Monday, May 24, 2010

Reviewing the Mail: Week of 5/22

As I say every week, these are the books that arrived in my mail over the past seven days; I haven't read any of them yet, but I have looked intently at their spines as they piled up next to my computer. And here's what I can tell you about them for a quick glance and my own possibly unjustified prejudices:

Larry Doyle's second novel Go, Mutants! heads into the SFnal realms of '50s movies, after his first (I Love You, Beth Cooper) mined either his own life or the plots of '80s teen movies. It's set in one of those default satirical Earths, where all of the monsters and aliens and other weirdnesses of drive-in movies actually happened, and the kids of those creatures are attending high school. One of them, J!m, is the Deanoid rebel on the cover; son of a would-be world-conqueror and with the macrocephalic profile to show for it. J!m is, of course, brooding and outcast, but somehow he gets caught up the the promised whirl of "beach parties, dances, fistfights, and hotrod races." Ecco Press will publish Go, Mutants! as a hardcover in July.

Graphic Classics is reissuing its first book -- a collection of comics adaptations of the world of Edgar Allan Poe -- in a new fourth edition, with forty new story pages. As always, the series is edited by Tom Pomplun, and this volume includes "The Tell-Tale Heart" by Rick Geary, "The Fall of the House of Usher" by Matt Howarth, and much more, with eleven Poe adaptations in nearly a hundred and fifty pages.

I am really not the reader or reviewer for zombie stories, so I'll just note quickly that David Moody's first novel Hater (which got generally admiring reviews as well as an option for a movie from Guillermo Del Toro) has spawned a sequel, Dog Blood. Thomas Dunne Books will publish the new book in hardcover on June 8th, which I'm sure will delight those of you who enjoy reading about zombies.

I've already reviewed Zeus: King of the Gods -- first in a planned twelve-book series of graphic novels for younger readers by George O'Connor -- but I just got a copy of my own this week, which will make my Greek-gods-obsessed older son very happy. (He grabbed the second book, Athena: Grey-Eyed Goddess, as soon as I finished reviewing that, and I think he likes Zeus even better.) It's available in paperback for only $9.99, so if you -- or a young person close to you -- has the slightest interest in mythology, you should take a look at O'Connor's books.

Cory Doctorow's new novel For the Win is his second for teens -- after 2008's Little Brother, which I reviewed at the time -- and looks to be as politically engaged and button-pushing as Little Brother was. This time, Doctorow is telling the story of online gamers around the world, and how the weakest of them -- the impoverished gold-farmers from countries like China and India start to organize and fight against the people that exploit and profit from them. (I don't expect right-wingers will be any happier with this book than they were with Little Brother, in other words.) Tor Teen published For the Win in hardcover on May 11th, so it should be everywhere already.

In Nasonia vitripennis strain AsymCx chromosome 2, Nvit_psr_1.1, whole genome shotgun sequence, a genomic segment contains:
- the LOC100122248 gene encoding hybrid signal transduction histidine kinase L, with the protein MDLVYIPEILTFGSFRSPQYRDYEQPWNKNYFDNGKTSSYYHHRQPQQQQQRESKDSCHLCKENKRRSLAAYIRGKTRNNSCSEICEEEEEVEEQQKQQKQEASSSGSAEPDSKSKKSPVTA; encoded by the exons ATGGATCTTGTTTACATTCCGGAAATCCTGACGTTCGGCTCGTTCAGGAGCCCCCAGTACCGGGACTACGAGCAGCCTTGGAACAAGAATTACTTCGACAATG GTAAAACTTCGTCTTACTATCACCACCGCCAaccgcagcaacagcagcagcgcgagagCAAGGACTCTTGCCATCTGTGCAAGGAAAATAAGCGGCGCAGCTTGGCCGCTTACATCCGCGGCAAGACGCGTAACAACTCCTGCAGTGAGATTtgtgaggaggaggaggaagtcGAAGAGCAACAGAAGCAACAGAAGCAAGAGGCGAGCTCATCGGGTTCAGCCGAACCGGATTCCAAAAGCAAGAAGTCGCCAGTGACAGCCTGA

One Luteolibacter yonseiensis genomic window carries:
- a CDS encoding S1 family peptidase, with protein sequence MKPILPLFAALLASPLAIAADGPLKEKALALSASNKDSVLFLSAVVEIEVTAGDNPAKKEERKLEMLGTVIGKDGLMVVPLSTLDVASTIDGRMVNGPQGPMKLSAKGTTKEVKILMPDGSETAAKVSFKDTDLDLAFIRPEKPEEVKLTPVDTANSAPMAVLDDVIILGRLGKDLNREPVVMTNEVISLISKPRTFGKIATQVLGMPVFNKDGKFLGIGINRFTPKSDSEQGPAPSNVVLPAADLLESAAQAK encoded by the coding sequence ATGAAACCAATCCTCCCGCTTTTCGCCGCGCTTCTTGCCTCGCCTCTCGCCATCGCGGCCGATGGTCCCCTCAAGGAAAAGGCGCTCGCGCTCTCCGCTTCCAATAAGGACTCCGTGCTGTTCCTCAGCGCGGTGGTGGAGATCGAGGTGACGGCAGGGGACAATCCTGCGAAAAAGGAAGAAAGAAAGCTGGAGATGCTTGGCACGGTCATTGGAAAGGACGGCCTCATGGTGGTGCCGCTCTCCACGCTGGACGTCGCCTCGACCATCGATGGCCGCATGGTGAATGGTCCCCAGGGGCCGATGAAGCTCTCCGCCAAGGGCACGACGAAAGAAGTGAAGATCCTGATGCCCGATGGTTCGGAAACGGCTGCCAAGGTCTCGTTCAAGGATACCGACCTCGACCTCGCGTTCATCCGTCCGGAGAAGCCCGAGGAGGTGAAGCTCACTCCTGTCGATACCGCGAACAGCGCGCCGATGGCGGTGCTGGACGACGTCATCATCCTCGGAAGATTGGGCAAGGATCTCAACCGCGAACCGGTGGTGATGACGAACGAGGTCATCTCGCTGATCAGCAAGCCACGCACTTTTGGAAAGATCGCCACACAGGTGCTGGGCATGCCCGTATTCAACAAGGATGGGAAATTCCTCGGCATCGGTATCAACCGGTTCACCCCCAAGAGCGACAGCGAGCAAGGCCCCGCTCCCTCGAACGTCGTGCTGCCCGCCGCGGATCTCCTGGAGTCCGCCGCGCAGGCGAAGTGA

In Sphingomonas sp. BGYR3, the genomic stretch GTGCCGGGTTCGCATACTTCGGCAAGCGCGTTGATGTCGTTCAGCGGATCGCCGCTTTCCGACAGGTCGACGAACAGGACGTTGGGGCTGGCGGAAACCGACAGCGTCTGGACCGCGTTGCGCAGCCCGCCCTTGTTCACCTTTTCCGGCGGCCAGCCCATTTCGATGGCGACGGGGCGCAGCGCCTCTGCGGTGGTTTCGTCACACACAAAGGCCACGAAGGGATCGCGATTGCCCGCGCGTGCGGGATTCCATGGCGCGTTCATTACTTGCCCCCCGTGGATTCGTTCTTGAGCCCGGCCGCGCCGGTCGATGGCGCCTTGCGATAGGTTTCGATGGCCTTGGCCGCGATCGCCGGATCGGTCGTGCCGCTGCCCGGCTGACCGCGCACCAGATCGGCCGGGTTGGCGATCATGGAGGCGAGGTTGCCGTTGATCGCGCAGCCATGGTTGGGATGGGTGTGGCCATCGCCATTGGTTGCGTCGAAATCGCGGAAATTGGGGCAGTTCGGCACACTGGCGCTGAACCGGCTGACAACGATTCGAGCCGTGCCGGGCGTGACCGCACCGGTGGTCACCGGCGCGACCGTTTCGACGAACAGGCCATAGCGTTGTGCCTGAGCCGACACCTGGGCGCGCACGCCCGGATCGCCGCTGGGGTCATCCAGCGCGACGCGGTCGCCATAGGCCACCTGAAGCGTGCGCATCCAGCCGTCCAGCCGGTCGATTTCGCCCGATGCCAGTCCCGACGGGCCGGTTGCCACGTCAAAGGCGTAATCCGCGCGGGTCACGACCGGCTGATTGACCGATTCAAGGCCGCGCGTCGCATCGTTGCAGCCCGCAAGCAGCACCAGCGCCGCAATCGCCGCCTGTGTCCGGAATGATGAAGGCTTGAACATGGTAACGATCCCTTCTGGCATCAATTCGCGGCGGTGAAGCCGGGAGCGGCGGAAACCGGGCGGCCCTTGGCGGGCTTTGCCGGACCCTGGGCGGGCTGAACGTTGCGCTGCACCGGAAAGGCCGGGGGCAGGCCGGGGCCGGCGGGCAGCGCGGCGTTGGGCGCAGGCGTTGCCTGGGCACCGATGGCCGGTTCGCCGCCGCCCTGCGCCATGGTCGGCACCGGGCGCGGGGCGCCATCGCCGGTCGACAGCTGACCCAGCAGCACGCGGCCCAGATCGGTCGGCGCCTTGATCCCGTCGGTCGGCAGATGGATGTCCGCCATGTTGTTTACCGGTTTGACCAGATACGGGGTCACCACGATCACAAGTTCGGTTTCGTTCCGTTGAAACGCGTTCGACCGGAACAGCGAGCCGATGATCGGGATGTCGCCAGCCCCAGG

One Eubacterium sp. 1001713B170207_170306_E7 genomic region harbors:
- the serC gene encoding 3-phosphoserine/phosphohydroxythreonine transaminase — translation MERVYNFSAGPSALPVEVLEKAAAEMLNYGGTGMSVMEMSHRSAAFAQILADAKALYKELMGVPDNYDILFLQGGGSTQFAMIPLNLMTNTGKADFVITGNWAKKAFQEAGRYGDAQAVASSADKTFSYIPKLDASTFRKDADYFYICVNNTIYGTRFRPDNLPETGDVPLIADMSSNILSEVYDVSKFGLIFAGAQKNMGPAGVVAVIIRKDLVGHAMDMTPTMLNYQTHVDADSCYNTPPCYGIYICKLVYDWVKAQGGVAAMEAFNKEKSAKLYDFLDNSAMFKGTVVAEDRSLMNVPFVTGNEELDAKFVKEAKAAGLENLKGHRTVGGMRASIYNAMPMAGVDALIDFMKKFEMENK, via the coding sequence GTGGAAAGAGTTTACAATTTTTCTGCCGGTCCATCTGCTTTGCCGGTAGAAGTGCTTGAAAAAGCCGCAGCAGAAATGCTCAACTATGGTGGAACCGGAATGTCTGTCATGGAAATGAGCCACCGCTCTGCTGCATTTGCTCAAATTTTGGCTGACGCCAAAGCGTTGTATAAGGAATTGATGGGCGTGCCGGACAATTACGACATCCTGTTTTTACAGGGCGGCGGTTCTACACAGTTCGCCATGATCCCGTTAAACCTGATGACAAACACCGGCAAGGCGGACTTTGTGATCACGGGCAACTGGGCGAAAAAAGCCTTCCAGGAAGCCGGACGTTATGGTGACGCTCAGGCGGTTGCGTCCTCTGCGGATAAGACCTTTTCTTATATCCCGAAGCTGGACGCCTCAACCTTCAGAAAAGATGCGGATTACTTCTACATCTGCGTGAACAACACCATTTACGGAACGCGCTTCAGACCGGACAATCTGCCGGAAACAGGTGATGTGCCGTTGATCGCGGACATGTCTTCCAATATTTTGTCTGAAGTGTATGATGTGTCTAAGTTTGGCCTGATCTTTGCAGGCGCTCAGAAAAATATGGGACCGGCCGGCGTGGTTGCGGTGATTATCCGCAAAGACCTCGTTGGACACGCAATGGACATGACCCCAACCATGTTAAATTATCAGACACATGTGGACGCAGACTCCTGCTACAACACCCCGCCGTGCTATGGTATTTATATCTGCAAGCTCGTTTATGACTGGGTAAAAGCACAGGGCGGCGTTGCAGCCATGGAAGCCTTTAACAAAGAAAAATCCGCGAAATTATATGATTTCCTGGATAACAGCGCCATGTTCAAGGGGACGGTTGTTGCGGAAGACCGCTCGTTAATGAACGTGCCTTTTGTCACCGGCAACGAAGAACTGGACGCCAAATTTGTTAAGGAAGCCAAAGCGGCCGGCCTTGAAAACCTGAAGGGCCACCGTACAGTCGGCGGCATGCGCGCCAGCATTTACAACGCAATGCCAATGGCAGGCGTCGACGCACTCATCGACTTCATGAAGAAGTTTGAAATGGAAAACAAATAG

I think I saw J.A. Pitts's first novel, Black Blade Blues, back in advance-copy form, but it's now turned into a real book, so let me mention it now (again). It's an urban fantasy with a heroine who works as a blacksmith -- yet another case of a fantasy main character having unlikely skills that will turn out to be amazingly handy when things go all weird, in a tradition stretching back to Martin Padway, if not farther -- and finds herself dealing with real dragons, dwarves, and even worse -- like...investment bankers! Tor published Black Blade Blues this month, simultaneously in hardcover and trade paperback.

I hope you all haven't had your fill of literary/historical horror mash-ups, because they're going to keep coming fast and furious (Queen Victoria: Demon Hunter, anyone? Mansfield Park and Mummies?) until they completely kill the market dead. The one I have in my hands right now is Shakespeare Undead by Lori Handeland , which posits that William Shakespeare was a powerful necromancer, that the "Dark Lady" of the sonnets was his secret True Love, and that they fought an army of zombies together to save England. If that sounds like fun to you, Shakespeare Undead will be published in trade paperback by St. Martin's Press on June 8th.

Turning from the ridiculous to the sublime, Drawn & Quarterly has put out a new volume of their collection of the early years of Frank King's Gasoline Alley newspaper strip, after a three-year hiatus. Walt and Skeezix: 1927-1928 collects two years of the classic strip, and is available now in hardcover.

Also from D&Q is a second collection of John Stanley's Melvin Monster comic book from the mid-'60s, with a handsome design from Seth (which doesn't match at all in style with the Stanley strips, but I suppose that's a minor point). And that brings me to the bottom of the pile, and then end of the week.
Listening to: The Orion Experience - The Cult of Dionysus
via FoxyTunes

1 comment:

Vera Nazarian said...


Just want to mention that there is a very serious personal reason why I wrote Mansfield Park and Mummies.


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